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wcd

man page of wcd

wcd: Wherever Change Directory

NAME
wcd - Wherever Change Directory chdir for DOS and Unix
SYNOPSIS
wcd [options] [directory]

DESCRIPTION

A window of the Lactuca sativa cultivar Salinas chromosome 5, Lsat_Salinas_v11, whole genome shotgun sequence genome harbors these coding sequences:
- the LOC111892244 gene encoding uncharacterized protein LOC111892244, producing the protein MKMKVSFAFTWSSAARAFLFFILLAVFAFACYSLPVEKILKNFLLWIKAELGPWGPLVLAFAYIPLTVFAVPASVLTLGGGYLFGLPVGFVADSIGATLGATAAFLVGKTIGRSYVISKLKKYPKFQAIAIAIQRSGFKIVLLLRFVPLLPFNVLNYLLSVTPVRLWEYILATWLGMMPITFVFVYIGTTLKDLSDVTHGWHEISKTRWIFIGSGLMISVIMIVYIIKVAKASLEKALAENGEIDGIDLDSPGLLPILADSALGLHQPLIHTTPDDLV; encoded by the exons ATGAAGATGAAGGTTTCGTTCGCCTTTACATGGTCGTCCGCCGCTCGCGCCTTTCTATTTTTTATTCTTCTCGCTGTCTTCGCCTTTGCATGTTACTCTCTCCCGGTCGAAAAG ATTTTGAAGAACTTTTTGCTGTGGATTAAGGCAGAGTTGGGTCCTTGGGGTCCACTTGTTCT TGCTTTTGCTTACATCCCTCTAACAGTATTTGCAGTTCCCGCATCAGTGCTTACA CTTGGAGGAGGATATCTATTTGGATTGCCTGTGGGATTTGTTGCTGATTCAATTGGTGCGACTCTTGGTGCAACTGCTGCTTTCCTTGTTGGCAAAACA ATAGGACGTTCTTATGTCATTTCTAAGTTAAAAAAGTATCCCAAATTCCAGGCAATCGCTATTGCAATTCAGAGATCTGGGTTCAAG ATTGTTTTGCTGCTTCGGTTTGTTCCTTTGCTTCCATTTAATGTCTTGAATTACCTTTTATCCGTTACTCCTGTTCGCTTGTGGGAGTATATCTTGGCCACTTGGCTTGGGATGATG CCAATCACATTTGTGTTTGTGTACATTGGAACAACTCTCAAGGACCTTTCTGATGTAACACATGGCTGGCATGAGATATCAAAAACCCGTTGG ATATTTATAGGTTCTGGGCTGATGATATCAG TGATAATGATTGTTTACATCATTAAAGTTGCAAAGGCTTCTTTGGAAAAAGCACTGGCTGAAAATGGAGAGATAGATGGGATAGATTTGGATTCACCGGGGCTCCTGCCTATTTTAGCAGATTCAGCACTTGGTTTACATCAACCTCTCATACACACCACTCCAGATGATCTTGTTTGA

Overview Wcd is a command-line program to change directory fast. It saves time typing at the keyboard. One needs to type only a part of a directory name and wcd will jump to it. Wcd has a fast selection method in case of multiple matches and allows aliasing and banning of directories. Wcd also includes a full screen interactive directory tree browser with speed search. Wcd was modeled after Norton Change Directory (NCD). NCD appeared first in The Norton Utilities, Release 4, for DOS in 1987, published by Peter Norton. Wcd has been ported to different command-line shells: DOS command.com, Windows cmd.exe and PowerShell, OS/2 cmd.exe, and Unix shells such as Bourne (sh), Bourne Again (bash), Korn (ksh), Z (zsh), and C (csh) shell and others running on any operating system. Wcd supports 8 bit character sets on all systems, and has optional support for Unicode. See section LOCALIZATION. See section INSTALLATION how to setup wcd for personal use. Basic use By default (if no wildcards are used) wcd searches for a directory with a name that begins with the typed name. For instance this command will change to directory to the current user's "/home/user/Desktop": wcd Desk When there are multiple matches, wcd will present the user a list of all matches. The user can then make a selection with a few keystrokes (most of the times only one). Wildcards Wcd supports following wildcards: * matches any sequence of characters (zero or more) ? matches any character [SET] matches any character in the specified set, [!SET] or [^SET] matches any character not in the specified set. A set is composed of characters or ranges; a range looks like character hyphen character as in "0-9" or "A-Z". The "[0-9a-zA-Z_]" is the minimal set of characters allowed in the "[..]" pattern construct. International characters (i.e. 8 bit characters) are allowed if the system supports them. To suppress the special syntactic significance of any of "[]*?!^-\" inside or outside a "[..]" construct and match the character exactly, precede the character with a backslash ("\") marker. Using wildcards makes powerful searching possible. For instance this matched any directory name that ends with "top". wcd *top Match any directory that has contain "top" anywhere: wcd *top* Match any directory name that begins with "a", "b" or "c": wcd [a-c]* It is also possible to give a part of a directory path. Here Wcd searches for directory that begins with "Desk" and which path matches *me/Desk*, wcd me/Desk It is allowed to type any kind of expression with slashes and wildcards. E.g.: wcd src*/*1?/a*2 Other uses If no wildcards are used and wcd finds a perfect match, wcd will ignore all wild matches by default. This behaviour can be changed with the -w option. The interactive directory tree browser can be started by using option -g. wcd -g Wcd generates a treedata file were it searches the directory. On Unix systems wcd does add links to the treedata files while scanning the disk, but does not follow them. While following links wcd could end up scanning infinite loops, or scan very large portions of a network. Wcd can also change to directories that are not in the treedata file. E.g.: wcd .. If wcd found a match but can't change to the directory it tries to remove it from the default treedata file. Not from the extra treedata file. See also option -k. Wcd keeps a directory stack which is stored on disk. The stack has a default size of 10 and is cyclic. See options -z, -, + and =. In multi-user environments option -u can be used to change to directories of other users. Interfaces Wcd has three different interfaces to choose from a list of matches. The interface can be chosen at compile time. The first interface uses plain stdin/stdout. A numbered list is printed in the terminal. The user has to choose from the list by typing a number followed by <Enter>. This interface does not provide scroll back functionality in case of a long list. The scroll back capability of the terminal/console has to be used. It is very small and portable. The second interface is built with the conio library. It provides a builtin scroll back capability. The user is presented a list numbered with letters. Choosing from a list can be done by pressing just one letter. This interface is fast because it saves keystrokes. If possible the screen will be restored after exiting. One who prefers to type numbers can use the -N option. The third interface is built with the curses library. It is similar to the conio interface. The curses version of wcd has also an additional 'graphical' interface. It lets the user select a directory via a full screen interactive directory tree browser. It has a vim(1) like navigation and search method. It can be activated with option -g. By using the -o option one can always fall back to the stdin/stdout interface.